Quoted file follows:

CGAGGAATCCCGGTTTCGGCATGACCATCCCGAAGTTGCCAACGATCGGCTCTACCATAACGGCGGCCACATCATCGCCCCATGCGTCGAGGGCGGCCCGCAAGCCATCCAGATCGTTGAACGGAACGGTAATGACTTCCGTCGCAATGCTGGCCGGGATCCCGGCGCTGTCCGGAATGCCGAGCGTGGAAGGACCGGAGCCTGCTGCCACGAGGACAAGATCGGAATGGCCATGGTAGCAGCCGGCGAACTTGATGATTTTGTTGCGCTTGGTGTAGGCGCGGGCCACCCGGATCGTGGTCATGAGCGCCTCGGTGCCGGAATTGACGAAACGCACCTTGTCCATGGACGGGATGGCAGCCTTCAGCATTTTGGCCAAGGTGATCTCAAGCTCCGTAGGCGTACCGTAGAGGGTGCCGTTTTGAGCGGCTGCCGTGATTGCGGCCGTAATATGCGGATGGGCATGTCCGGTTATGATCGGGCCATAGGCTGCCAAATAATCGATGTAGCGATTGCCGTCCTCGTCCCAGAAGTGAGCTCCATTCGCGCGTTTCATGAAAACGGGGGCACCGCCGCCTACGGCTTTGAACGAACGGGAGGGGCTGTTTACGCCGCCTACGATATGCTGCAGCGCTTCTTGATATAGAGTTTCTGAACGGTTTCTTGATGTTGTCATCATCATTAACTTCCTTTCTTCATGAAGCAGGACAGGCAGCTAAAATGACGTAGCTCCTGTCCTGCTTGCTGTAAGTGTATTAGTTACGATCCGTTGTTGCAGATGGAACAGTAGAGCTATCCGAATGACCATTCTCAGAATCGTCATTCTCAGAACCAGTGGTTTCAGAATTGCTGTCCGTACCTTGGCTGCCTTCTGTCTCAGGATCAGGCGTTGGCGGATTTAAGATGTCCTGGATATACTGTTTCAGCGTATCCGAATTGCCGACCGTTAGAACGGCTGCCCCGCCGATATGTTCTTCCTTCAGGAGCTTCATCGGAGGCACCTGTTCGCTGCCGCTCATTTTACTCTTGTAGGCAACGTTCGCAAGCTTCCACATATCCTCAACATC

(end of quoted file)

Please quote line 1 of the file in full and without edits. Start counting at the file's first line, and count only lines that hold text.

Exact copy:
CGAGGAATCCCGGTTTCGGCATGACCATCCCGAAGTTGCCAACGATCGGCTCTACCATAACGGCGGCCACATCATCGCCCCATGCGTCGAGGGCGGCCCGCAAGCCATCCAGATCGTTGAACGGAACGGTAATGACTTCCGTCGCAATGCTGGCCGGGATCCCGGCGCTGTCCGGAATGCCGAGCGTGGAAGGACCGGAGCCTGCTGCCACGAGGACAAGATCGGAATGGCCATGGTAGCAGCCGGCGAACTTGATGATTTTGTTGCGCTTGGTGTAGGCGCGGGCCACCCGGATCGTGGTCATGAGCGCCTCGGTGCCGGAATTGACGAAACGCACCTTGTCCATGGACGGGATGGCAGCCTTCAGCATTTTGGCCAAGGTGATCTCAAGCTCCGTAGGCGTACCGTAGAGGGTGCCGTTTTGAGCGGCTGCCGTGATTGCGGCCGTAATATGCGGATGGGCATGTCCGGTTATGATCGGGCCATAGGCTGCCAAATAATCGATGTAGCGATTGCCGTCCTCGTCCCAGAAGTGAGCTCCATTCGCGCGTTTCATGAAAACGGGGGCACCGCCGCCTACGGCTTTGAACGAACGGGAGGGGCTGTTTACGCCGCCTACGATATGCTGCAGCGCTTCTTGATATAGAGTTTCTGAACGGTTTCTTGATGTTGTCATCATCATTAACTTCCTTTCTTCATGAAGCAGGACAGGCAGCTAAAATGACGTAGCTCCTGTCCTGCTTGCTGTAAGTGTATTAGTTACGATCCGTTGTTGCAGATGGAACAGTAGAGCTATCCGAATGACCATTCTCAGAATCGTCATTCTCAGAACCAGTGGTTTCAGAATTGCTGTCCGTACCTTGGCTGCCTTCTGTCTCAGGATCAGGCGTTGGCGGATTTAAGATGTCCTGGATATACTGTTTCAGCGTATCCGAATTGCCGACCGTTAGAACGGCTGCCCCGCCGATATGTTCTTCCTTCAGGAGCTTCATCGGAGGCACCTGTTCGCTGCCGCTCATTTTACTCTTGTAGGCAACGTTCGCAAGCTTCCACATATCCTCAACATC